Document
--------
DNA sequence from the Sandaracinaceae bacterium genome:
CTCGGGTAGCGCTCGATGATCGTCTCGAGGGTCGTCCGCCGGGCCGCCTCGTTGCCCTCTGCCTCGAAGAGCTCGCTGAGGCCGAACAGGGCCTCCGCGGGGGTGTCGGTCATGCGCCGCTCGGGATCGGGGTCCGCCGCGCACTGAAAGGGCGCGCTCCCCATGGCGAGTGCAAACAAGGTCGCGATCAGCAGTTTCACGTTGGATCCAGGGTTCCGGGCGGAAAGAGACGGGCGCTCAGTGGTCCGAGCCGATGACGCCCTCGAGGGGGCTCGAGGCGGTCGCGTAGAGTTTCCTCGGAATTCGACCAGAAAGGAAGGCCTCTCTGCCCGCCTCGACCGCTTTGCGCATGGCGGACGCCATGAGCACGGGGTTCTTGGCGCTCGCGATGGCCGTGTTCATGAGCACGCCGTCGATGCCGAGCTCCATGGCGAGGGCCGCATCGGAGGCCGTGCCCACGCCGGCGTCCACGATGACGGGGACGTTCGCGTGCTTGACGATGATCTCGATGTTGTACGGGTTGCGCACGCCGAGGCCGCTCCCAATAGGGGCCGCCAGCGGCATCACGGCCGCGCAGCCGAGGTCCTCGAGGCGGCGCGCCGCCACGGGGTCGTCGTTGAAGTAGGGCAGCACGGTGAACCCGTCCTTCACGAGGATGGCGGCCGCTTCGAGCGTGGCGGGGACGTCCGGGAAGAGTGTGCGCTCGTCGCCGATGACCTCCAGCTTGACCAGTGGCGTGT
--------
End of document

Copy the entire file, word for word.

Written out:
DNA sequence from the Sandaracinaceae bacterium genome:
CTCGGGTAGCGCTCGATGATCGTCTCGAGGGTCGTCCGCCGGGCCGCCTCGTTGCCCTCTGCCTCGAAGAGCTCGCTGAGGCCGAACAGGGCCTCCGCGGGGGTGTCGGTCATGCGCCGCTCGGGATCGGGGTCCGCCGCGCACTGAAAGGGCGCGCTCCCCATGGCGAGTGCAAACAAGGTCGCGATCAGCAGTTTCACGTTGGATCCAGGGTTCCGGGCGGAAAGAGACGGGCGCTCAGTGGTCCGAGCCGATGACGCCCTCGAGGGGGCTCGAGGCGGTCGCGTAGAGTTTCCTCGGAATTCGACCAGAAAGGAAGGCCTCTCTGCCCGCCTCGACCGCTTTGCGCATGGCGGACGCCATGAGCACGGGGTTCTTGGCGCTCGCGATGGCCGTGTTCATGAGCACGCCGTCGATGCCGAGCTCCATGGCGAGGGCCGCATCGGAGGCCGTGCCCACGCCGGCGTCCACGATGACGGGGACGTTCGCGTGCTTGACGATGATCTCGATGTTGTACGGGTTGCGCACGCCGAGGCCGCTCCCAATAGGGGCCGCCAGCGGCATCACGGCCGCGCAGCCGAGGTCCTCGAGGCGGCGCGCCGCCACGGGGTCGTCGTTGAAGTAGGGCAGCACGGTGAACCCGTCCTTCACGAGGATGGCGGCCGCTTCGAGCGTGGCGGGGACGTCCGGGAAGAGTGTGCGCTCGTCGCCGATGACCTCCAGCTTGACCAGTGGCGTGT